Pierre de Rigaud de Vaudreuil de Cavagnial | The Canadian Encyclopedia


Pierre de Rigaud de Vaudreuil de Cavagnial

Pierre de Rigaud de Vaudreuil de Cavagnial, Marquis de Vaudreuil, (sometimes Vaudreuil-Cavagnial), officer, last governor general of New France 1755–60 (born in Québec, New-France on 22 November 1698; died in Paris, France 4 August 1778). He was the governor of New France during the Seven Years’ War and the British Conquest of New France. Following the capture of Quebec by British forces, Vaudreuil signed the capitulation of Montreal and New France in 1760.

Pierre de Rigaud de Vaudreuil de Cavagnial, Marquis de Vaudreuil

Early Career

Pierre de Rigaud de Vaudreuil de Cavagnial was the son of Philippe de Rigaud de Vaudreuil, governor of New France between 1703 and 1725. He followed his father’s footsteps in the colonial service by joining the Troupes de la Marine. After rising through the ranks, he was made governor of Trois-Rivières, a role he held between 1733 and 1742. He then succeeded Jean-Baptiste Le Moyne de Bienville as governor of Louisiana from 1742 to 1753. During this period, his governorship brought a degree of economic stability to the colony.

Governor of New France

In 1755, Pierre de Rigaud de Vaudreuil was appointed to succeed Ange Duquesne de Menneville as governor general of New France. He became the first and only Canadian-born person to hold that position.

As governor, Vaudreuil was in charge of the colony’s defence during the Seven Years' War. However, his command was complicated by the decision to reinforce the colonial garrison with 6 regular army infantry battalions. These troops were commanded by regular army officers like the Baron Dieskau, the Marquis de Montcalm and the  Chevalier de Lévis. This split command seriously impeded French efforts to pursue the war. Vaudreuil advocated Canadian-style guerrilla warfare on the frontiers while Montcalm preferred defending the colony’s core and fighting European-style battles.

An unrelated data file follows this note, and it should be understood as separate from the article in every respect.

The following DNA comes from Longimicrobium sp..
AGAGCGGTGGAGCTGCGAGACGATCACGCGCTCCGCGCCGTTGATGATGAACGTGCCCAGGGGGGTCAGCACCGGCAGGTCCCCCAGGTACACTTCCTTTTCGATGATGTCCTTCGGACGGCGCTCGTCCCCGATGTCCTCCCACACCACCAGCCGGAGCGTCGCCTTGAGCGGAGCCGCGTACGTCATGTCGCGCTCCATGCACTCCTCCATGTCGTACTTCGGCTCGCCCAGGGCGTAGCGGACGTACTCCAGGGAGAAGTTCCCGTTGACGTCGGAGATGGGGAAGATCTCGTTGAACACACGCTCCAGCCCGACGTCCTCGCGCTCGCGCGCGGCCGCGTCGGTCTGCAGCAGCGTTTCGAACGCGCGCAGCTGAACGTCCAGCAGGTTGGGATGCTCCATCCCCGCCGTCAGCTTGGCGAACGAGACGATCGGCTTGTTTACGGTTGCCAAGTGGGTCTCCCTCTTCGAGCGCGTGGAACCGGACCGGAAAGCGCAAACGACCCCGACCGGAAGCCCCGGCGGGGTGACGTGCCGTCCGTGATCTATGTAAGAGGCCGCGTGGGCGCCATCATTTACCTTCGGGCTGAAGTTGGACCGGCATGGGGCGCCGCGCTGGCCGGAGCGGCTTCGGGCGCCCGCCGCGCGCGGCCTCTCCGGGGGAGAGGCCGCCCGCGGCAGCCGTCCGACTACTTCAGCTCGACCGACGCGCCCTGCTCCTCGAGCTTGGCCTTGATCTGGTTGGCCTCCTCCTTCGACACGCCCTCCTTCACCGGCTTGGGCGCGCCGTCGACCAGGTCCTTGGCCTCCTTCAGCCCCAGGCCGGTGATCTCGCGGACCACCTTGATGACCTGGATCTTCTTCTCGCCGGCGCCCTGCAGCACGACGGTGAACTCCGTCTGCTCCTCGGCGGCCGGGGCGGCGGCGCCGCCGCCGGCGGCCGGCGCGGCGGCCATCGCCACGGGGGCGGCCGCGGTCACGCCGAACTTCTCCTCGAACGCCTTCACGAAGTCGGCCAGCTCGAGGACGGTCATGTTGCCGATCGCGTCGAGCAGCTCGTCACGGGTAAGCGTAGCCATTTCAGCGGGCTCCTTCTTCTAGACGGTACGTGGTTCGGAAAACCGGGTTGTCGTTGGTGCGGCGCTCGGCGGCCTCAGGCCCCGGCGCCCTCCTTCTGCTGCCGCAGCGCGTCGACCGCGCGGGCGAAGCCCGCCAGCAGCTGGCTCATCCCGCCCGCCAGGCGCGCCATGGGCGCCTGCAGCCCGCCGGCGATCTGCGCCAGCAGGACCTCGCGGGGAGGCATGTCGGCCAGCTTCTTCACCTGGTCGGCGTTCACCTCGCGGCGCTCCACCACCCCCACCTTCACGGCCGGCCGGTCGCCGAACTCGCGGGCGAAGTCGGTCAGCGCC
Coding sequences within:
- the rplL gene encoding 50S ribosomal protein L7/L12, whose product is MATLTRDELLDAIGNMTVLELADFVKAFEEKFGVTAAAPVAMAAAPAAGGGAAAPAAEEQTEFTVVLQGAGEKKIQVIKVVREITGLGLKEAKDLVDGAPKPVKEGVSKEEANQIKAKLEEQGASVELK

Fall of New France

After the defeat at the Battle of the Plains of Abraham, Governor Vaudreuil left instructions with Québec’s garrison commander, This second order did not arrive in time to prevent the town’s surrender.

Despite defeating the British at the Battle of Sainte-Foy, the arrival of the British fleet in the spring forced a French withdrawal to Montreal. Unable to see any alternative that would prevent the population from suffering, Vaudreuil opted to surrender Montreal and New France on 8 September 1760. He did so after negotiating terms that protected Canadians’ property, laws and religion. The British terms, however, denied French troops the honours of war. (See Capitulation of Montreal.)

In France, Vaudreuil was strongly criticized for his action by the French military and the court. He was arrested a few months after Intendant François Bigot and tried in the famous affaire du Canada, but was completely exonerated in December 1763.